Biographical Sketch of Johannes Brahms

Johannes Brahms was born May 7, 1833, in Hamburg Germany, the son of Johann Jakob and Christina Nissen Brahms. Brahms fathers an innkeeper and an impoverished horn and double bass player, a musician of moderate ability at best; his mother was a skilled seamstress. Brahms’ parents married in 1830, his father was 24 and his mother was 41. His father taught Brahms to play violin and piano.

When Brahms was six years old he created his own method of composing music in order to get the melodies he created on paper. At the age of seven he began studying piano under Otto Cossel, who three years later passed him to his own teacher, Eduard Marxsen. Brahms played a private concert at the age of ten in order to raise funds for his future education. Between the ages 14 and 16 Brahms raised money to assist his family by giving music lessons and playing in tough inns on the docks of Hamburg and at the same time composing and sometimes giving recitals.

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Earlier in his career in 1848, Brahms became familiar with the mixing of the Hungarian and Gypsy style of music, known as hongrios; later apparent in his Hungarian dances. In 1852 Brahms, was inspired by a genuine Minnelied” poem by Count Kraft von Toggenburg, wrote the F sharp Piano Sonata op. 2. Brahms, along with his friend Remenyi (Eduard Hoffmann), toured northern Germany from April to June in 1853. While touring he met Joseph Joachim, who would become his lifelong friend. Brahms would also meet Liszt and other prominent musicians.

After their tour, Brahms went back to Gottingen to stay with Joseph; he would encourage Brahms to seek out other prominent musicians, especially the Schumann’s. While on his tour he managed to get introduced to the great composer Robert Schumann, and his wife Clara Schumann, an immensely talented pianist. Brahms idolized them, and they were very fond of him. Robert Schumann was so awed with Brahms talents that he wrote a radiant article about the young musician. The public began to notice Brahms because of this, and started to demand him to play piano in Hamburg.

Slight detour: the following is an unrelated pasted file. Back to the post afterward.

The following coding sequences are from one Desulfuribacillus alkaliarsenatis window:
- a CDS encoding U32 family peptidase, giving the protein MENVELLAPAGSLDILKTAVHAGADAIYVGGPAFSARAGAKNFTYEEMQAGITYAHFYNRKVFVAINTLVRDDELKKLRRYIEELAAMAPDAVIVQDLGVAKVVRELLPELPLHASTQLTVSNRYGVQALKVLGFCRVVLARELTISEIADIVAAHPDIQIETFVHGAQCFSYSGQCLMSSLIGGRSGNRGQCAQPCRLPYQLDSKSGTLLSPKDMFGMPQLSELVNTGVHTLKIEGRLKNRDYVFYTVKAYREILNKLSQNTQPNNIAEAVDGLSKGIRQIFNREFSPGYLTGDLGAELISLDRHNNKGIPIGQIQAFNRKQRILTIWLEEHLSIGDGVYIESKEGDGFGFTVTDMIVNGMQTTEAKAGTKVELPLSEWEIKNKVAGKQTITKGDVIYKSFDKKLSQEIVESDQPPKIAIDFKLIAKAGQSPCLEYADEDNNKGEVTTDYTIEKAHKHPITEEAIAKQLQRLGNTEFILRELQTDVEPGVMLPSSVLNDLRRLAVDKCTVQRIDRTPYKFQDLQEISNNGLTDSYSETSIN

In 1854 Brahms would accept a position as Director of Court Concerts and Choral Society for the Prince of Lippe-Detmold. And his good friend Robert Schumann would die after spending some time in an asylum after trying to commit suicide by jumping into the Rhine River. Brahms helped Clara Schumann in running her family. It appears he may have fallen in love with her; but, though they remained deep friends after Robert Schumann’s death in 1856, their relationship did not go further.

Brahms would maintain his close relationship with Clara Schumann until her death about one year before Brahms. The closest Brahms came to marriage was in his affair with Agathe von Siebold in 1858; which ended abruptly, and he was never seriously involved in the prospect of love again. Between 1857 and 1860 Brahms moved between the court of Detmold, where he taught piano and conducted a choral society, while in 1859 he was selected as conductor of a women’s choir in Hamburg. Such positions would be an important and sensible experience that would leave him enough time for his own work.